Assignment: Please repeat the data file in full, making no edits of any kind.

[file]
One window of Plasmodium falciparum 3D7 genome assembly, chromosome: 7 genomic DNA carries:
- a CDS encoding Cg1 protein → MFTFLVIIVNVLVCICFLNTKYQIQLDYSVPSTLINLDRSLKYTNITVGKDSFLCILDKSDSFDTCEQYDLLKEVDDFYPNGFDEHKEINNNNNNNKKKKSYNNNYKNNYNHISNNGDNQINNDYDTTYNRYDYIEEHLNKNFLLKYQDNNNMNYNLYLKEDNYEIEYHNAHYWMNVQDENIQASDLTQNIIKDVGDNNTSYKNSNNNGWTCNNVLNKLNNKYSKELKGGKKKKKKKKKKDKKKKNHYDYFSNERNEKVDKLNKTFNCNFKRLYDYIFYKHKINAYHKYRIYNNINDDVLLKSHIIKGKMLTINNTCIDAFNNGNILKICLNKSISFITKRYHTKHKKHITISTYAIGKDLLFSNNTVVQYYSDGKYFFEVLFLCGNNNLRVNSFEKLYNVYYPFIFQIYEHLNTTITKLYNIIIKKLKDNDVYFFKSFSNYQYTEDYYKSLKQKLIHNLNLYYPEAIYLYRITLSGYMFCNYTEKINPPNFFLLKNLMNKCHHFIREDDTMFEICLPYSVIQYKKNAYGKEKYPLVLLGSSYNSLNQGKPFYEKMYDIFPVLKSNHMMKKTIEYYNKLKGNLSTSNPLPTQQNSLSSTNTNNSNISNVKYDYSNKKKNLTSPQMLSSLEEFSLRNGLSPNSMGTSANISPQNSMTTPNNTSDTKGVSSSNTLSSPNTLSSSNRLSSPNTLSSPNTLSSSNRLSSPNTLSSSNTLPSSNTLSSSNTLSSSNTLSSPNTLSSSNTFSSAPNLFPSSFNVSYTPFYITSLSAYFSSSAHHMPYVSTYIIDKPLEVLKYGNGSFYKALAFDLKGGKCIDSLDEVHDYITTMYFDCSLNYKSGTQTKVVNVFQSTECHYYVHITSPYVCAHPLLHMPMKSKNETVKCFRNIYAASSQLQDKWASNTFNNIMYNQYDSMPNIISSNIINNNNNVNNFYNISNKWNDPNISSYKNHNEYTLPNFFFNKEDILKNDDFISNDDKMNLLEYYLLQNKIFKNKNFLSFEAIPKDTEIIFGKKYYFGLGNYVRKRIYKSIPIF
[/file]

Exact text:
One window of Plasmodium falciparum 3D7 genome assembly, chromosome: 7 genomic DNA carries:
- a CDS encoding Cg1 protein → MFTFLVIIVNVLVCICFLNTKYQIQLDYSVPSTLINLDRSLKYTNITVGKDSFLCILDKSDSFDTCEQYDLLKEVDDFYPNGFDEHKEINNNNNNNKKKKSYNNNYKNNYNHISNNGDNQINNDYDTTYNRYDYIEEHLNKNFLLKYQDNNNMNYNLYLKEDNYEIEYHNAHYWMNVQDENIQASDLTQNIIKDVGDNNTSYKNSNNNGWTCNNVLNKLNNKYSKELKGGKKKKKKKKKKDKKKKNHYDYFSNERNEKVDKLNKTFNCNFKRLYDYIFYKHKINAYHKYRIYNNINDDVLLKSHIIKGKMLTINNTCIDAFNNGNILKICLNKSISFITKRYHTKHKKHITISTYAIGKDLLFSNNTVVQYYSDGKYFFEVLFLCGNNNLRVNSFEKLYNVYYPFIFQIYEHLNTTITKLYNIIIKKLKDNDVYFFKSFSNYQYTEDYYKSLKQKLIHNLNLYYPEAIYLYRITLSGYMFCNYTEKINPPNFFLLKNLMNKCHHFIREDDTMFEICLPYSVIQYKKNAYGKEKYPLVLLGSSYNSLNQGKPFYEKMYDIFPVLKSNHMMKKTIEYYNKLKGNLSTSNPLPTQQNSLSSTNTNNSNISNVKYDYSNKKKNLTSPQMLSSLEEFSLRNGLSPNSMGTSANISPQNSMTTPNNTSDTKGVSSSNTLSSPNTLSSSNRLSSPNTLSSPNTLSSSNRLSSPNTLSSSNTLPSSNTLSSSNTLSSSNTLSSPNTLSSSNTFSSAPNLFPSSFNVSYTPFYITSLSAYFSSSAHHMPYVSTYIIDKPLEVLKYGNGSFYKALAFDLKGGKCIDSLDEVHDYITTMYFDCSLNYKSGTQTKVVNVFQSTECHYYVHITSPYVCAHPLLHMPMKSKNETVKCFRNIYAASSQLQDKWASNTFNNIMYNQYDSMPNIISSNIINNNNNVNNFYNISNKWNDPNISSYKNHNEYTLPNFFFNKEDILKNDDFISNDDKMNLLEYYLLQNKIFKNKNFLSFEAIPKDTEIIFGKKYYFGLGNYVRKRIYKSIPIF